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Candida albicans, a major human fungal pathogen.

Summary of "Candida albicans, a major human fungal pathogen."

Candida albicans is the most common human fungal pathogen (Beck-Sague and Jarvis, 1993). It is normally a harmless commensal organism. However, it is a opportunistic pathogen for some immunologically weak and immunocompromised people. It is responsible for painful mucosal infections such as the vaginitis in women and oral-pharangeal thrush in AIDS patients. In certain groups of vulnerable patients it causes severe, life-threatening bloodstream infections and it causes severe, life-threatening bloodstream infections and subsequent infections in the internal organs. There are various fascinating features of the C. albicans life cycle and biology that have made the pathogen the subject of extensive research, including its ability to grow in unicellular yeast, psudohyphal, and hyphal forms (Fig. 1A); its ability to switch between different but stable phenotypic states, and the way that it retains the ability to mate but apparently loses the ability to go through meiosis to complete the sexual cycle. This research has been greatly facilitated by the derivation of the complete C. albicans genome sequence (Braun et al., 2005), the development of a variety of molecular tools for gene manipulation, and a store of underpinning knowledge of cell biology borrowed from the distantly related model yeast Saccharomyces cerevisiae (Berman and Sudbery, 2002; Noble and Johnson, 2007). This review will provide a brief overview of the importance of C. albicans as a public health issue, the experimental tools developed to study its fascinating biology, and some examples of how these have been applied.

Affiliation

Laboratory of Biochemistry, School of Life Sciences and Biotechnology, Korea University, Seoul, 136-701, Republic of Korea, joonkim@korea.ac.kr.

Journal Details

This article was published in the following journal.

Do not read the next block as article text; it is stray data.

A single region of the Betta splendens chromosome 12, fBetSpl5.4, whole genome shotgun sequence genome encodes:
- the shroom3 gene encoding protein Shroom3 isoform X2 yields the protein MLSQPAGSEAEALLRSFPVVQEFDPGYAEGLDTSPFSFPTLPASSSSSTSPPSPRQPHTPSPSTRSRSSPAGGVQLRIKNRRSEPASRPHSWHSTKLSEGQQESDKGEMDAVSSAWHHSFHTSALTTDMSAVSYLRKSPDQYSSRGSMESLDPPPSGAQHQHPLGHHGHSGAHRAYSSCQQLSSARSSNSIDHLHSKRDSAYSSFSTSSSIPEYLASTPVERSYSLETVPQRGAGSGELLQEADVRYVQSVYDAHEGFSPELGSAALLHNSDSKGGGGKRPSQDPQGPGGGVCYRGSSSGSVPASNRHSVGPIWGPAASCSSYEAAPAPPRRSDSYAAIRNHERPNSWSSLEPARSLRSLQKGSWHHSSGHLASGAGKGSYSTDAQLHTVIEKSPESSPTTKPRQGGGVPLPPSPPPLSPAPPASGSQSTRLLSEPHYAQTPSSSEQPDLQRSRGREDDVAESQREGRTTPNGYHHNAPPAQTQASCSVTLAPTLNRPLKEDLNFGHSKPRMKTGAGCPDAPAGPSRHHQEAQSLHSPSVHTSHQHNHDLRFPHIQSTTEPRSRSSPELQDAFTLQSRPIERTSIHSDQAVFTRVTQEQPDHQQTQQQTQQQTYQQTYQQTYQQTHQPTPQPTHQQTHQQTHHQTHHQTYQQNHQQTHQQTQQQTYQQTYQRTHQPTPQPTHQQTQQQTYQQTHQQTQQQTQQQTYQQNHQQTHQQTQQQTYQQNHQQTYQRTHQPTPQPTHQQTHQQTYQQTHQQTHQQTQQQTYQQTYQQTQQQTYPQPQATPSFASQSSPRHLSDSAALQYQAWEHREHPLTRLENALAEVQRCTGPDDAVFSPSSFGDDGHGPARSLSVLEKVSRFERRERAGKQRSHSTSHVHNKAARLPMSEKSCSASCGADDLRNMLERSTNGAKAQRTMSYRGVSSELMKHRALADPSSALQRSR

Name: Journal of microbiology (Seoul, Korea)
ISSN: 1976-3794
Pages: 171-7

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Medical and Biotech [MESH] Definitions

An important nosocomial fungal infection with species of the genus CANDIDA, most frequently CANDIDA ALBICANS. Invasive candidiasis occurs when candidiasis goes beyond a superficial infection and manifests as CANDIDEMIA, deep tissue infection, or disseminated disease with deep organ involvement.

Infection with a fungus of the genus CANDIDA. It is usually a superficial infection of the moist areas of the body and is generally caused by CANDIDA ALBICANS. (Dorland, 27th ed)

A unicellular budding fungus which is the principal pathogenic species causing CANDIDIASIS (moniliasis).

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An inflammatory reaction involving the folds of the skin surrounding the fingernail. It is characterized by acute or chronic purulent, tender, and painful swellings of the tissues around the nail, caused by an abscess of the nail fold. The pathogenic yeast causing paronychia is most frequently Candida albicans. Saprophytic fungi may also be involved. The causative bacteria are usually Staphylococcus, Pseudomonas aeruginosa, or Streptococcus. (Andrews' Diseases of the Skin, 8th ed, p271)

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